No choice but to raise property taxes if Springfield doesn’t help, Lightfoot says

Without a casino gambling fix and a graduated real estate transfer tax, Lightfoot says her options are “severely limited.”

SHARE No choice but to raise property taxes if Springfield doesn’t help, Lightfoot says

Mayor Lori Lightfoot acknowledged Friday she will have no choice but to raise property taxes — which were more than doubled by former Mayor Rahm Emanuel — if her agenda falls flat in the General Assembly’s fall veto session.

Lightfoot’s heavy-lift requests for a graduated real estate transfer tax and a casino gambling fix — either through city-state ownership of a Chicago casino or a revised tax structure — face long odds in Springfield amid a blockbuster corruption scandal that has spread from Chicago and the south suburbs to Springfield.

Gov. J.B. Pritzker was “blindsided” by the mayor’s plan and read about it first in the Chicago Sun-Times.  

A legislator who has taken the lead on gambling issues has also argued that re-opening the casino bill for Chicago would “open the floodgates for everybody who has problems with” the legislation causing “unnecessary drama.”

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Against that backdrop Lightfoot was asked whether beleaguered Chicago homeowners should brace themselves for yet another property tax increase.

“It’ll be very difficult to avoid a property tax increase if we do not get help from Springfield. … There are limited tools that a mayor can use to generate substantial revenue. Property tax is really chief among them,” the mayor told the Sun-Times.

“It’s certainly my hope to avoid a large property tax increase. I’ve heard that message loud and clear — whether it’s people coming up to me on the street, our budget town halls, people who filled out the surveys. They don’t want a property tax increase. That has become a real sticking point for people. But if we don’t get those two things, our options are severely limited.”

In 2015, Emanuel persuaded 35 aldermen to approve a $588 million property tax increase for police and fire pensions and school construction. It was the largest property tax increase in Chicago history.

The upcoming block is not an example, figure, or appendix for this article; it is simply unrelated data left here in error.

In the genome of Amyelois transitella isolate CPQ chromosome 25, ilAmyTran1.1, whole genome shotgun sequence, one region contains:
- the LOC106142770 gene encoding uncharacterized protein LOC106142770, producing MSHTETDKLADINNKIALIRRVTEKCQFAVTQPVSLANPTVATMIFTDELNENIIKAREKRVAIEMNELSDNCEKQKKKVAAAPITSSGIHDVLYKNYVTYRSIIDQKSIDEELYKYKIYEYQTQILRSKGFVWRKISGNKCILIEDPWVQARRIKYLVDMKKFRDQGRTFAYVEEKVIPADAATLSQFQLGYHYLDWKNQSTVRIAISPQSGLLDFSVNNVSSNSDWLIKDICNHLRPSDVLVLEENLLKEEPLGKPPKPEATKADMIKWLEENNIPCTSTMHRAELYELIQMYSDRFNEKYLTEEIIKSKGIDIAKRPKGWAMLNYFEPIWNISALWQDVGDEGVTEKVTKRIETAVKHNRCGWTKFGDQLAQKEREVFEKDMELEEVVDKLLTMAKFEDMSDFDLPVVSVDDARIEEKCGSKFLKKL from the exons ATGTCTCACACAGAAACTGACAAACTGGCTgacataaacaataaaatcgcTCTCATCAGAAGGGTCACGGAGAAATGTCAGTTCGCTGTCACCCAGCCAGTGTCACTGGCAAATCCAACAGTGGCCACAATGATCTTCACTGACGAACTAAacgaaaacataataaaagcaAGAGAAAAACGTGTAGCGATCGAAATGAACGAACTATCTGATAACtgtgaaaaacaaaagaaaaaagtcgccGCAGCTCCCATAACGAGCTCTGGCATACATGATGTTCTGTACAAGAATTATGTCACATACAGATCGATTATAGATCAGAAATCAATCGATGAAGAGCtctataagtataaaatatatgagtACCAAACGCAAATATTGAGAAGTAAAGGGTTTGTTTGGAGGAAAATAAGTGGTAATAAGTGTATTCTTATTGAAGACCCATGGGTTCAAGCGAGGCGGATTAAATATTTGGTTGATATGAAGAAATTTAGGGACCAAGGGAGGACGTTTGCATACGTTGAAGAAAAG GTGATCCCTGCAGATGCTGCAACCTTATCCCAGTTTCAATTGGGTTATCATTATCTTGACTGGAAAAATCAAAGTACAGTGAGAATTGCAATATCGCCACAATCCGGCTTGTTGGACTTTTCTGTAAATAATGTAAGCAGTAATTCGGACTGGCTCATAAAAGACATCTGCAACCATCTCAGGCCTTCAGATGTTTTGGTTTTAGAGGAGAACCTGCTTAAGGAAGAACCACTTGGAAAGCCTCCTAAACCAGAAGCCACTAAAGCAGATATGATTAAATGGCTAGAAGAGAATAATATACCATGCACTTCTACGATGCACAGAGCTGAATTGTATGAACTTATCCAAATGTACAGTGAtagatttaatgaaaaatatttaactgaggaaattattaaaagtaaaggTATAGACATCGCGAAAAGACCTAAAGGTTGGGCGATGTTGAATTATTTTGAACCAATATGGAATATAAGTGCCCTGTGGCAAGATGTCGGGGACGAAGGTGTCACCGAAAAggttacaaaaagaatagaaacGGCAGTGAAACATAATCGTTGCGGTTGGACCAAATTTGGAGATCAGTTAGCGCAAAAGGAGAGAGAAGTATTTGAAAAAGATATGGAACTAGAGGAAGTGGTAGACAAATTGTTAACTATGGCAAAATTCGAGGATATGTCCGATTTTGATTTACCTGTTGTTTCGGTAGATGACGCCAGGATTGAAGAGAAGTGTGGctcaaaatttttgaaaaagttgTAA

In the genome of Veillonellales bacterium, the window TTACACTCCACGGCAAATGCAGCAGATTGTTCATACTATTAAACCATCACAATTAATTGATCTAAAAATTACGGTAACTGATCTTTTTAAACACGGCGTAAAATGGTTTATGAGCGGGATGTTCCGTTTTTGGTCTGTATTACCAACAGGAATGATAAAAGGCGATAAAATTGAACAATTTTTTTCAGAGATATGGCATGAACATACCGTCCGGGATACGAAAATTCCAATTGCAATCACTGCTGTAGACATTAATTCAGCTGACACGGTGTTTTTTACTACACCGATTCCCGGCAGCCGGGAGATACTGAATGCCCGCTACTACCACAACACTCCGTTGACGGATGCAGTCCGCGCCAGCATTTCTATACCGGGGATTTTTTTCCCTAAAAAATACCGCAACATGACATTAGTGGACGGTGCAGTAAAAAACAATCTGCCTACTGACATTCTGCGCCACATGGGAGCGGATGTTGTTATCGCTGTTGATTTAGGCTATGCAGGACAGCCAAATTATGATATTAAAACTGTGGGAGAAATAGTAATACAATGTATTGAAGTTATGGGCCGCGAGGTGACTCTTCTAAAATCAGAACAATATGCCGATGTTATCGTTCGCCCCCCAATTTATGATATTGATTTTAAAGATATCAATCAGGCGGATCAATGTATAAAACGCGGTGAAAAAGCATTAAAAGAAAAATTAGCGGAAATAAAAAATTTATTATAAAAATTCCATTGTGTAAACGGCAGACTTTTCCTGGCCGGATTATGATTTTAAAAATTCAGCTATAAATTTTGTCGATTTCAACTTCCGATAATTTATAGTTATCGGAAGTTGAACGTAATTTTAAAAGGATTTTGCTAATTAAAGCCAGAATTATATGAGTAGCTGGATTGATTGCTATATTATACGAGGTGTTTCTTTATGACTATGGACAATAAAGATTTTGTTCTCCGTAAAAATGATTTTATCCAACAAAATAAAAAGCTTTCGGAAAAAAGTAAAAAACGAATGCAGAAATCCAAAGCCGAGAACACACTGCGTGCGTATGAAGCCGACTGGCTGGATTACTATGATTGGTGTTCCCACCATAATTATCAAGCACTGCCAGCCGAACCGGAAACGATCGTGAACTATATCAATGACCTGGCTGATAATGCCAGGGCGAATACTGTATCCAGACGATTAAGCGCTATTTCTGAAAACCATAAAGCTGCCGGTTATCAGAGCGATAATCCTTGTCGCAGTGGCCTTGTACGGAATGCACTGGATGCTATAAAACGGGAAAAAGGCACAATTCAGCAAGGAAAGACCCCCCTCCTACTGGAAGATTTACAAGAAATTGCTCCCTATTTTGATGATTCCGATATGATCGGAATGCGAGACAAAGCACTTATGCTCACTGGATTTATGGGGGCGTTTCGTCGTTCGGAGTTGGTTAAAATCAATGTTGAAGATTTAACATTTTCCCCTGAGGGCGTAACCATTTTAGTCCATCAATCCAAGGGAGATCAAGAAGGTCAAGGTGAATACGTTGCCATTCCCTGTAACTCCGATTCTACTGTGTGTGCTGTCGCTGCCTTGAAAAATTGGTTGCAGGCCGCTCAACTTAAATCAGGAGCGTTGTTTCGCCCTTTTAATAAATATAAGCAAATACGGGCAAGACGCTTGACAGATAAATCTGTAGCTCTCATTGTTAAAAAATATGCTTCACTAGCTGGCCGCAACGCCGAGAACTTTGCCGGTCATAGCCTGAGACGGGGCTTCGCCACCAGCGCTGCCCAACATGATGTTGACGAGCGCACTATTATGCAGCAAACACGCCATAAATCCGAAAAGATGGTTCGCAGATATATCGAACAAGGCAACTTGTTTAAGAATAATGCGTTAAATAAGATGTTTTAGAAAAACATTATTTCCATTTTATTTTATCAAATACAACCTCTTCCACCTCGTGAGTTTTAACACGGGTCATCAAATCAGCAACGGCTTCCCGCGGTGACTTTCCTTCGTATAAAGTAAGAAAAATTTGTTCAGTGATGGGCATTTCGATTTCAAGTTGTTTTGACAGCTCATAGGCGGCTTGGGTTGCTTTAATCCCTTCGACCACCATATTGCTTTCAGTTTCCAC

On Friday, the mayor refused to say how big the property tax hike might be.

“We’ve run a lot of different scenarios looking at options. Best case. Worst case. We’ll be prepared,” she said.

“I don’t want to speculate about something that hasn’t happened and something I’m looking to avoid.”

The mayor also disclosed she might propose “some modest increases” in other local taxes in addition to the $40 million congestion fee she is championing over strenuous objections from Uber and Lyft.

“The ride-share companies have had a very good run here in Chicago. And as a consequence, we’ve seen traffic congestion increase 271 percent. They should partner with us,” she said.

On his way out the door, Emanuel proposed a $10 billion pension borrowing plan to ease the pain of post-election tax increases by “as much as $200 million” in his successor’s first budget. But an ordinance setting up the structure for a pension borrowing never got a City Council hearing, let alone a vote.

Lightfoot hinted strongly she plans to resurrect the idea, but a smaller version of it.

“We’re certainly not gonna do a $10 billion [pension obligation bond]. That would not be in the best interest of taxpayers. It’s very risky. But we’re looking at a range of options. … A lot of what we do will depend on Springfield. But we have to have a number of different tools at the ready,” she said.

To save as much as $200 million, Lightfoot said she will permanently eliminate a “substantial number” of the 3,100 vacancies in the city budget.

“We’re gonna close a lot of ’em out. … We can’t afford it,” she said.

Union leaders won’t like it. That means those vacant jobs can never be filled. But the mayor said they “recognize the situation that we’re in. ... Everybody knows there’s gotta be shared sacrifice. This is a very tough budget.”

The shared sacrifice will extend to the previously sacrosanct Chicago Police and Fire Departments, where administrative functions have been merged and special units will be disbanded to return hundreds of officers to districts, the mayor said.

“No district commander should have to beg, borrow and steal to have resources that he or she needs, particularly during the summer months, to get the job done,” she said.

Although she ruled out closing fire stations, Lightfoot made it clear she is looking closely at costly perks in the firefighters contract with an eye toward finding the money to increase the number of ambulances.

“We’re looking at everything. There are no sacred cows,” she said. “We have to have more ambulances. We have to cut down on response times.”

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